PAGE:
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Globe editorial

G20 finance ministers are giving credit where it's due Add to ...

When it comes to helping developing countries, aid gets the headlines, but private investment often pays the bills. So a move to commit more assistance for economic development in poorer countries at this weekend's G20 finance ministers' meeting in South Korea is a welcome step.

The grouping committed to "substantial capital increases" for the World Bank and three regional development banks that cover the Americas, Africa and a swath of countries from central Europe to central Asia. With the relative absence of homegrown private capital, these institutions are often best positioned to help businesses expand. Western countries are members of, and contributors to, these banks, even if they do not benefit from their financing.

The world's poor countries still need direct aid to meet their basic needs - health; education; clean drinking water. The trade versus aid debate is a familiar one: The truth is that the world's least developed countries continue to require both.

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The measure of a Western country's commitment to the world's poorest, however, has been traditionally measured solely by the aid it provides, rather than the trade it helps initiate. Although this year's budget flat-lined aid contribution for future years, Canada had increased its aid pledges, and has met its modest 2005 G8 commitment to increase aid to Africa.

It is a good time to make the development banks bigger. Unlike direct aid, economic development assistance, even if it is in the form of grants or loans that charge below-market interest, is less likely to come with ties or accountability measures that might deter other investment. And the era of World Bank mega-projects implemented without local support has given way to more flexible investments by development banks, involving more consultation with local businesses.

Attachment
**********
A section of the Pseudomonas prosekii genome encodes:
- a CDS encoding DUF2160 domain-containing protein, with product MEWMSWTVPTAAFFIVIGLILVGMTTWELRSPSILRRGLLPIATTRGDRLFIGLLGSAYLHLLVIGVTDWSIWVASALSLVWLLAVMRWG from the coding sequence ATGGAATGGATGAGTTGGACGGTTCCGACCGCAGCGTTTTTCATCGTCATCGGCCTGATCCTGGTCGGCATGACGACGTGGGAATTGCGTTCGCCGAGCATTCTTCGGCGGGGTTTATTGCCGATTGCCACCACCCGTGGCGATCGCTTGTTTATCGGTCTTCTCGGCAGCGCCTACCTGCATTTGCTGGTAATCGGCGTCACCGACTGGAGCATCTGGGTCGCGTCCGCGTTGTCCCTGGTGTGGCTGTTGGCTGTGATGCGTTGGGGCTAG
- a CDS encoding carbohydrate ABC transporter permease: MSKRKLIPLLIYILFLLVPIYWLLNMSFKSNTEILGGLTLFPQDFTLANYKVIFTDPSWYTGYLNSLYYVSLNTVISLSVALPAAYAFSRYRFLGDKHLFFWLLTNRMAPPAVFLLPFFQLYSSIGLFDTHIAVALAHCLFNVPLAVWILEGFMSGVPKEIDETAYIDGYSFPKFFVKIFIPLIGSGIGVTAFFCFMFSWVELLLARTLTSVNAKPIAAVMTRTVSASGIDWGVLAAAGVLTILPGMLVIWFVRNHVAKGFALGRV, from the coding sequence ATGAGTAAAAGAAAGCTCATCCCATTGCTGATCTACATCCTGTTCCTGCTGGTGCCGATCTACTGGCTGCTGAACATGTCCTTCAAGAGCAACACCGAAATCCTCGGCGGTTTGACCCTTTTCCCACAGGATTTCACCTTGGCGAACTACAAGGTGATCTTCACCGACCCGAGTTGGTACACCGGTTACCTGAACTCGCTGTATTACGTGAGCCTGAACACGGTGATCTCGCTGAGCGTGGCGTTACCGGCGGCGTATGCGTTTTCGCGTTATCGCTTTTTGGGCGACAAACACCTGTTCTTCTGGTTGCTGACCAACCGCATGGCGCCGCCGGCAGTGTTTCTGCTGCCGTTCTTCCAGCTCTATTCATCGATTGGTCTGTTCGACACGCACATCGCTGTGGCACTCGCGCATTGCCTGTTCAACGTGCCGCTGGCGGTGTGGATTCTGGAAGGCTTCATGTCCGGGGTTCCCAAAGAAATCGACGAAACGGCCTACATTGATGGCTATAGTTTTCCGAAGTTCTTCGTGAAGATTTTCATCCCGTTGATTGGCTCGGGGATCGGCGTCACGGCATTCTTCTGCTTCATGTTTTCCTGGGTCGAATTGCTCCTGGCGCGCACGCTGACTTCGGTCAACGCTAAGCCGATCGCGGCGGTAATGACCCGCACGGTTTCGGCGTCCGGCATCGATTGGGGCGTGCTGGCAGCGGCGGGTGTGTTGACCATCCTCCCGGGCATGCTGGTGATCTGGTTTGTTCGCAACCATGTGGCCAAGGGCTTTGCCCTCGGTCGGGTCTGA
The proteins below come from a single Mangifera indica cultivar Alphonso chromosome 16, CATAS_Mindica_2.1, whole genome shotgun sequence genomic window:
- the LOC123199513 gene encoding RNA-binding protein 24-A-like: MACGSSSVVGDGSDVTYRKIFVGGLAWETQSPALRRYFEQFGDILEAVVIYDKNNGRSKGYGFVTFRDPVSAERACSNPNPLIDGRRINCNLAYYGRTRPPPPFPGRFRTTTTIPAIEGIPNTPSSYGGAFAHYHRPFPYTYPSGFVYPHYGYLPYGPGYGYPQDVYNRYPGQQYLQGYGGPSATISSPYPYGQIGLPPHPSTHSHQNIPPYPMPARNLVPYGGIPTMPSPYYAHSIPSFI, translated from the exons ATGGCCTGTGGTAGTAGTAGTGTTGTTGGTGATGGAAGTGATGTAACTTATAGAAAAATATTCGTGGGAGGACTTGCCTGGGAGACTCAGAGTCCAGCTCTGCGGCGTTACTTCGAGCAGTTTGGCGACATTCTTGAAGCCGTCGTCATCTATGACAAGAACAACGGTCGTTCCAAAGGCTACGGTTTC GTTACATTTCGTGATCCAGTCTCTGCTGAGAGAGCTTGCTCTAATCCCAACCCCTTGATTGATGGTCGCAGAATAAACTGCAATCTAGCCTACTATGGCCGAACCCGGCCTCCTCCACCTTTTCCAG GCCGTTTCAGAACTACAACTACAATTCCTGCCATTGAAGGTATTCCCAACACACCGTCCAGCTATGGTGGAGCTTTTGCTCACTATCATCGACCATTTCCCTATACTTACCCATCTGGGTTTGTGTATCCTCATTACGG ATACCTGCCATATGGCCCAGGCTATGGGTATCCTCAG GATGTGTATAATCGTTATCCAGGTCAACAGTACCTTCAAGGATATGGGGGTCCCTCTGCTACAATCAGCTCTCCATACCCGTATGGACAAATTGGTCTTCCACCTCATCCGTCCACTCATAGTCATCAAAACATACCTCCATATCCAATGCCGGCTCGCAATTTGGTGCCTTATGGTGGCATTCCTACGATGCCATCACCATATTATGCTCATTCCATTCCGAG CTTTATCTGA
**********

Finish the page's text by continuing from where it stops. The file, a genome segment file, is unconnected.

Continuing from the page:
As the world's poor countries start to meet the basic human needs of their citizens, they will need help getting up the next rung of economic development, and that means enhancing exports.

Political support around a set of solutions is crucial in the larger battle. The G20 has emerged quickly as a forum for international financial co-operation; its embrace of a more wide-ranging agenda, securing pledges to allow development banks to make more loans and grants, makes it an even more relevant institution, and one that makes a meaningful impact in the lives of the world's poor.

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